I am going to be very transparent here, not in a passive-aggressive attempt to gain anybody’s sympathy but in the hopes that someone might be helped by my experience.
I have this calling from God to preach His Word. He brought the calling to me so strongly one night that I had to fall on my face and surrender. That moment was phenomenal, but the calling has been difficult for me over the years. I have always been a self-doubter, and I struggle with the idea that I could ever do anything that really matters. Don’t get me wrong; I envision myself in more great moments than Walter Mitty, but when it comes to reality, I am more like Winnie the Pooh’s pal, Eeyore.
And so, all these years later, I find myself at the stage of life where it seems most pastors who have pastored as long as I have pastor churches of at least an average size. I, though, pastor a little church that not many people attend. The people who do attend are dear to me, and I love being their pastor. But honestly, we could all fit into two or three of the church’s pews. I sometimes wonder if we will ever be even an average sized church. But visitors are rare, and even my friends and family in the area choose to worship elsewhere. This leads me into periodic moments of confusion, wondering if anyone likes me, and sometimes questioning whether I heard my calling correctly. (Like I said, just being transparent). Those moments can become quite dark and debilitating. However, no sooner do I question the call than the Lord reminds me of the night I fell face down in surrender to Him, and I am reminded that I do not deserve to pastor even one person. And so I press on, doing the only thing on this planet that I want to do and that which gives me joy like nothing else, even though I have questions that remain unanswered.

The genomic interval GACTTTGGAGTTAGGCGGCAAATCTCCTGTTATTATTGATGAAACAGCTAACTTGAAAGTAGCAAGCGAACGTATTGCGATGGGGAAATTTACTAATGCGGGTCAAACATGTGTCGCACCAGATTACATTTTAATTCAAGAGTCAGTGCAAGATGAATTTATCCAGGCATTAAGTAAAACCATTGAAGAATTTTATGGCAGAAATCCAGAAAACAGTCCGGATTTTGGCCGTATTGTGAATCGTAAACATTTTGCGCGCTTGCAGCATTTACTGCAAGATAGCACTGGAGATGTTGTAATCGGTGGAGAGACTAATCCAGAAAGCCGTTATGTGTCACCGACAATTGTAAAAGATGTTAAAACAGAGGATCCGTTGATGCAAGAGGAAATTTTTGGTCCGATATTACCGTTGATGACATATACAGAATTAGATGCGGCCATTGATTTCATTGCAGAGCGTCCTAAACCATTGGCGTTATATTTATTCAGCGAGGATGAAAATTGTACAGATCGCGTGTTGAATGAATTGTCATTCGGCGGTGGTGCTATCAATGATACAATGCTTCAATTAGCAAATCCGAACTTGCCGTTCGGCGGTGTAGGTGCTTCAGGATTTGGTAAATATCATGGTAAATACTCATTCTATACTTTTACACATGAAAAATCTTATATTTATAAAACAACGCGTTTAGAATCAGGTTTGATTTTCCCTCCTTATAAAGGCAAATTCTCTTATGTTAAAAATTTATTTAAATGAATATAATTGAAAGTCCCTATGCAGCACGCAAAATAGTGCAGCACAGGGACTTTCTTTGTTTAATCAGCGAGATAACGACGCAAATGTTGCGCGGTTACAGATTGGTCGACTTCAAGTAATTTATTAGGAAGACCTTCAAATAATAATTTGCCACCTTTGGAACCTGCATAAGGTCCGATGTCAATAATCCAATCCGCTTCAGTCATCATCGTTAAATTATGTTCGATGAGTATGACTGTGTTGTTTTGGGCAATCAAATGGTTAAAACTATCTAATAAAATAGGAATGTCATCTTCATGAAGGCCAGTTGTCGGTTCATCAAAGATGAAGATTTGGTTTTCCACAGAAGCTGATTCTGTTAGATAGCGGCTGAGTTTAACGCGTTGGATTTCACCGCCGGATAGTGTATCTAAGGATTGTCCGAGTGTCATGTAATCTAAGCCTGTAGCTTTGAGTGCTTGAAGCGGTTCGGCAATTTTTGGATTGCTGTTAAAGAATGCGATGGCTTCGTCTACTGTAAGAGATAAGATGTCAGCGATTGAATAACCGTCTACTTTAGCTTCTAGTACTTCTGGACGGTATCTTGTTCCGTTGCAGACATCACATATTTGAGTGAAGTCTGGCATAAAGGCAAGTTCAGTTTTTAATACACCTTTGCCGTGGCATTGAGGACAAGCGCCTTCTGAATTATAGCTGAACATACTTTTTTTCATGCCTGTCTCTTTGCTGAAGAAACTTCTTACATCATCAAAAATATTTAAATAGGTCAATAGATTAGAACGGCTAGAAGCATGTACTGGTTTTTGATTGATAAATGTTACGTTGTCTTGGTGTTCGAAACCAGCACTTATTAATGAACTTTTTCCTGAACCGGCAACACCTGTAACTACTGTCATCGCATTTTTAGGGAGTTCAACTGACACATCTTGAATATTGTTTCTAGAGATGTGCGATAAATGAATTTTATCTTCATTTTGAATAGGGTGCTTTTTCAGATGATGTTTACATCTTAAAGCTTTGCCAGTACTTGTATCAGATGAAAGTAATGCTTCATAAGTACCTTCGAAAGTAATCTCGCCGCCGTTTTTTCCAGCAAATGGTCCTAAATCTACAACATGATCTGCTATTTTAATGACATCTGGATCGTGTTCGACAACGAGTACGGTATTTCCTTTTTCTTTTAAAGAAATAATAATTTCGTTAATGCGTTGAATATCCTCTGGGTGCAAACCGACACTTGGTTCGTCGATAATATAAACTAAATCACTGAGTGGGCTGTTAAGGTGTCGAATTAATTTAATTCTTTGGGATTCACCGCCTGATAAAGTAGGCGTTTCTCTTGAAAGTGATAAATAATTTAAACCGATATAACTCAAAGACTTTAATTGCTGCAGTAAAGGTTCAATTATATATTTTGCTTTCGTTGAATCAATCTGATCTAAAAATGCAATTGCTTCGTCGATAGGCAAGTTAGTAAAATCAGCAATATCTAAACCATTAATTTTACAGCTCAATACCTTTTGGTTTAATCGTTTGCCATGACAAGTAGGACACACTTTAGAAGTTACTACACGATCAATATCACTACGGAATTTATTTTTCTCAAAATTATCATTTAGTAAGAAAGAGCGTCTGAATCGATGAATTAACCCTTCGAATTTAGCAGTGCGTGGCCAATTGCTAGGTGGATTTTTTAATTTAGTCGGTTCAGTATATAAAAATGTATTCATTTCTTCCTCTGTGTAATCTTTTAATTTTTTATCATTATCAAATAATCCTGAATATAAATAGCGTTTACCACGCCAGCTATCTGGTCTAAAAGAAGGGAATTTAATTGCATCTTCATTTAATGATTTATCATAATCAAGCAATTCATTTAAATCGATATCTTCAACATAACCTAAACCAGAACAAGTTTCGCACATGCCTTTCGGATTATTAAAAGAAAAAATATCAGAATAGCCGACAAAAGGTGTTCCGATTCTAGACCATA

But that’s how we shine the light of Christ; we press on in faith. Whether you’re a pastor or a plumber, a missionary or a manager, pressing on with Christ is no big deal if everything is lining up nicely for you. Even as I type this, thoughts of confusion begin to swirl in my head. “Why, Lord? I’m faithful to teach Your Word. I’m not asking for a mega-church. Maybe 150 or 200 people. Even just 5 or 10 new families would make a huge difference. Is that asking too much? Am I doing something wrong? Did I mishear the call to preach all those years ago? Etc.”